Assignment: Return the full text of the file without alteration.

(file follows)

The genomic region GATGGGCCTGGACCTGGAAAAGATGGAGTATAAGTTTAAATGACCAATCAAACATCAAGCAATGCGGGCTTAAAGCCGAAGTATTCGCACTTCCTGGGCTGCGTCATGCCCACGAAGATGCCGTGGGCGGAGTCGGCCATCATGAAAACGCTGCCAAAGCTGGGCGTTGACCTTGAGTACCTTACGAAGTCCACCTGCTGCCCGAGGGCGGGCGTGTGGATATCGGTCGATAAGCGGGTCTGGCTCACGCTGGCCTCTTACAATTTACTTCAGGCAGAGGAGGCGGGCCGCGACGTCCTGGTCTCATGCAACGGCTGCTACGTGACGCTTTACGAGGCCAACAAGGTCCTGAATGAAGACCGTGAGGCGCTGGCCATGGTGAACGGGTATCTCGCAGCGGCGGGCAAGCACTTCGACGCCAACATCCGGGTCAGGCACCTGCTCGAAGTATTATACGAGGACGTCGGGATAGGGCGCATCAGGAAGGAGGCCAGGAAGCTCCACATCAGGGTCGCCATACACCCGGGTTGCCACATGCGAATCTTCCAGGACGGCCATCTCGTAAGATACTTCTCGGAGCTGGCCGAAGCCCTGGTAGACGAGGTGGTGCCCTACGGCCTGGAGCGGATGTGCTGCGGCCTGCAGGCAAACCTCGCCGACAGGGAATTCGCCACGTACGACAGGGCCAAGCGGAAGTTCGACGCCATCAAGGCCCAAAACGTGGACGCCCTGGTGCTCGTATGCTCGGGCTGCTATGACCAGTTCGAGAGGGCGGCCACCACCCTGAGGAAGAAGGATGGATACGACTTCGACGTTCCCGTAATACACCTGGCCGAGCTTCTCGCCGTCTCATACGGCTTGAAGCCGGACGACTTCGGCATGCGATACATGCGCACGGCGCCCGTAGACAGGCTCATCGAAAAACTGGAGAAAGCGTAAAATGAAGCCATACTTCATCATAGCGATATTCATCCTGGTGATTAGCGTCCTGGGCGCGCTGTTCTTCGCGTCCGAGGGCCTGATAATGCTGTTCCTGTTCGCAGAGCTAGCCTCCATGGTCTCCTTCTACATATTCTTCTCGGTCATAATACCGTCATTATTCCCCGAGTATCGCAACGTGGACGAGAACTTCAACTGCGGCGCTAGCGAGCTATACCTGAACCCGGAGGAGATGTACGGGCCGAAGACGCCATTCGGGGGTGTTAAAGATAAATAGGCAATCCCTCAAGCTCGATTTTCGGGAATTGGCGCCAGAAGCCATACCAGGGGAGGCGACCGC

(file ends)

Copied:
The genomic region GATGGGCCTGGACCTGGAAAAGATGGAGTATAAGTTTAAATGACCAATCAAACATCAAGCAATGCGGGCTTAAAGCCGAAGTATTCGCACTTCCTGGGCTGCGTCATGCCCACGAAGATGCCGTGGGCGGAGTCGGCCATCATGAAAACGCTGCCAAAGCTGGGCGTTGACCTTGAGTACCTTACGAAGTCCACCTGCTGCCCGAGGGCGGGCGTGTGGATATCGGTCGATAAGCGGGTCTGGCTCACGCTGGCCTCTTACAATTTACTTCAGGCAGAGGAGGCGGGCCGCGACGTCCTGGTCTCATGCAACGGCTGCTACGTGACGCTTTACGAGGCCAACAAGGTCCTGAATGAAGACCGTGAGGCGCTGGCCATGGTGAACGGGTATCTCGCAGCGGCGGGCAAGCACTTCGACGCCAACATCCGGGTCAGGCACCTGCTCGAAGTATTATACGAGGACGTCGGGATAGGGCGCATCAGGAAGGAGGCCAGGAAGCTCCACATCAGGGTCGCCATACACCCGGGTTGCCACATGCGAATCTTCCAGGACGGCCATCTCGTAAGATACTTCTCGGAGCTGGCCGAAGCCCTGGTAGACGAGGTGGTGCCCTACGGCCTGGAGCGGATGTGCTGCGGCCTGCAGGCAAACCTCGCCGACAGGGAATTCGCCACGTACGACAGGGCCAAGCGGAAGTTCGACGCCATCAAGGCCCAAAACGTGGACGCCCTGGTGCTCGTATGCTCGGGCTGCTATGACCAGTTCGAGAGGGCGGCCACCACCCTGAGGAAGAAGGATGGATACGACTTCGACGTTCCCGTAATACACCTGGCCGAGCTTCTCGCCGTCTCATACGGCTTGAAGCCGGACGACTTCGGCATGCGATACATGCGCACGGCGCCCGTAGACAGGCTCATCGAAAAACTGGAGAAAGCGTAAAATGAAGCCATACTTCATCATAGCGATATTCATCCTGGTGATTAGCGTCCTGGGCGCGCTGTTCTTCGCGTCCGAGGGCCTGATAATGCTGTTCCTGTTCGCAGAGCTAGCCTCCATGGTCTCCTTCTACATATTCTTCTCGGTCATAATACCGTCATTATTCCCCGAGTATCGCAACGTGGACGAGAACTTCAACTGCGGCGCTAGCGAGCTATACCTGAACCCGGAGGAGATGTACGGGCCGAAGACGCCATTCGGGGGTGTTAAAGATAAATAGGCAATCCCTCAAGCTCGATTTTCGGGAATTGGCGCCAGAAGCCATACCAGGGGAGGCGACCGC